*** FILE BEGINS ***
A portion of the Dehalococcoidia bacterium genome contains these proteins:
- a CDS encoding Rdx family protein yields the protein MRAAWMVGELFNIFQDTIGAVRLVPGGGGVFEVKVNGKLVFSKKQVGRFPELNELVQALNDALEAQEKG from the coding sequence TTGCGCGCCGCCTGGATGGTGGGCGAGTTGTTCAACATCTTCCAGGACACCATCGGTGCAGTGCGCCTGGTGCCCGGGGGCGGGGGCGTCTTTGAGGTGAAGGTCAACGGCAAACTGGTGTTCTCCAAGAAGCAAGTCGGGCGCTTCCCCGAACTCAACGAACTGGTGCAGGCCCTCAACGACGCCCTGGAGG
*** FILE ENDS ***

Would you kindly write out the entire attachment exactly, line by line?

A portion of the Dehalococcoidia bacterium genome contains these proteins:
- a CDS encoding Rdx family protein yields the protein MRAAWMVGELFNIFQDTIGAVRLVPGGGGVFEVKVNGKLVFSKKQVGRFPELNELVQALNDALEAQEKG from the coding sequence TTGCGCGCCGCCTGGATGGTGGGCGAGTTGTTCAACATCTTCCAGGACACCATCGGTGCAGTGCGCCTGGTGCCCGGGGGCGGGGGCGTCTTTGAGGTGAAGGTCAACGGCAAACTGGTGTTCTCCAAGAAGCAAGTCGGGCGCTTCCCCGAACTCAACGAACTGGTGCAGGCCCTCAACGACGCCCTGGAGG